A highly skilled conductor can be spellbinding, at the same time projecting a sense of stately control. Audience and orchestra alike hang onto a good conductor’s every move.
Yet, the other night I attended a concert where the conductor, also an accomplished pianist, captured our attention but for all the wrong reasons. His every move made me — and other audience members I spoke with after the concert — feel somewhat dismayed. I’m afraid to say that his tiny swirling hand gestures and jerky way of moving while conducting reminded me of a chicken. Yes, a chicken. He seemed to lack that sense of stately control, that presence I so often see in the many conductors at the concerts I regularly attend. In fact, I actually closed my eyes so watching him wouldn’t detract from my enjoyment of the music.
I came away from the concert shaking my head, thinking, “This is one conductor who should stick to his day job,” and just keep playing the piano. Either that, or develop his skill as a conductor: practice more, watch himself on video, and perhaps seek a coach. If he was going to take control and “own the podium” as a conductor, he needed some serious work.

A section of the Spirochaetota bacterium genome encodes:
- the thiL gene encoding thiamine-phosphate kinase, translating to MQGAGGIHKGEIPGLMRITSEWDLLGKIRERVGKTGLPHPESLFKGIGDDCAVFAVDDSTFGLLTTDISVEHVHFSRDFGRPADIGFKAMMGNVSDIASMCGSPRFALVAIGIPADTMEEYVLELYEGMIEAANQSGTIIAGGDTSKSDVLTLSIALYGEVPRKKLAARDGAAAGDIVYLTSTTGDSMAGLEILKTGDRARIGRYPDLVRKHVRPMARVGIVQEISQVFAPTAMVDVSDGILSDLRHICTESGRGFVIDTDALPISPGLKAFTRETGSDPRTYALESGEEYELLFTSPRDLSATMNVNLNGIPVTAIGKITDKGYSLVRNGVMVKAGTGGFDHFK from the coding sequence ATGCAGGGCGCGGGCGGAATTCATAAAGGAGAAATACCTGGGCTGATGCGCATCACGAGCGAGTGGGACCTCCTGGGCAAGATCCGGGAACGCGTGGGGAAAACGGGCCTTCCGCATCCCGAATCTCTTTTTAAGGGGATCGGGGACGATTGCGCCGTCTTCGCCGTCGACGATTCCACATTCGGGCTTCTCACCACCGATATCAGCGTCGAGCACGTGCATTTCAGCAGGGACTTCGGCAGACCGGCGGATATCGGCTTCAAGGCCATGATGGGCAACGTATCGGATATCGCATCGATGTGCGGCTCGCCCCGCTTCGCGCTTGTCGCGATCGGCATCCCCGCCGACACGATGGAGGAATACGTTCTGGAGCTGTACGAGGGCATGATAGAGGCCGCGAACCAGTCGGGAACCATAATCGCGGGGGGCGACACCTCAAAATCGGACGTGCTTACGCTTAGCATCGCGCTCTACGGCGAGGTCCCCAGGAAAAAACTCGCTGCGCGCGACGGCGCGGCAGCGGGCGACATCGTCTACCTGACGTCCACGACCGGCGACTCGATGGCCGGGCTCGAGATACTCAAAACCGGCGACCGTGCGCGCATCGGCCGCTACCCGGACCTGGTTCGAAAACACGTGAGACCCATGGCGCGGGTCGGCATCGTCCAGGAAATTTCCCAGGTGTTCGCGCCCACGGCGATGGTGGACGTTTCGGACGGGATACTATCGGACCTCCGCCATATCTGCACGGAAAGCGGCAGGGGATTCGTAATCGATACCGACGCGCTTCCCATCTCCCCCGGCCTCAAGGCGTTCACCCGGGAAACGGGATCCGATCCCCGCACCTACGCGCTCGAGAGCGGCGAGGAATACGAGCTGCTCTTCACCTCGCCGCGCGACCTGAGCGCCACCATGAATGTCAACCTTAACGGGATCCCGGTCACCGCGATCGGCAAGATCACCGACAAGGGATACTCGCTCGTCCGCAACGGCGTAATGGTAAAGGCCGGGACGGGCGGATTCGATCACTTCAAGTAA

This experience got me thinking that the same is true for people who want to excel at business presentations. Whether it’s giving a speech, presenting to a new client, or delivering a successful sales pitch, you need to hone your skills if you want to command attention. And you’ll need to pay close attention to these basic non-verbal body language traits, outlined in the points that follow.
Six Tips to Help You Command the Room:
- Stand tall, with shoulders back
- Act confident, even if nervous
- Breathe deeply and slowly
- Relax facial muscles, and smile
- Look up and out, not at the floor or the ceiling
- Make movements purposeful; avoid sudden awkward gestures
Starting with these six simple tips will help you take control and appear confident, even if you’re not. If you want to be that spellbinding conductor who owns the podium, you’ll need to tell yourself “I can do this.” Even if it means “faking it ‘til you make it.”
For more ideas about being a good presenter, take a look at the website, Mind Tools. And if you’re feeling anxious about presenting, think of it this way, good presenters are not born any more than good conductors naturally know how to lead an orchestra. We all have the ability to step up to the podium and have the audience give us their full attention. We just need to learn how to achieve that result, and how to believe in ourselves.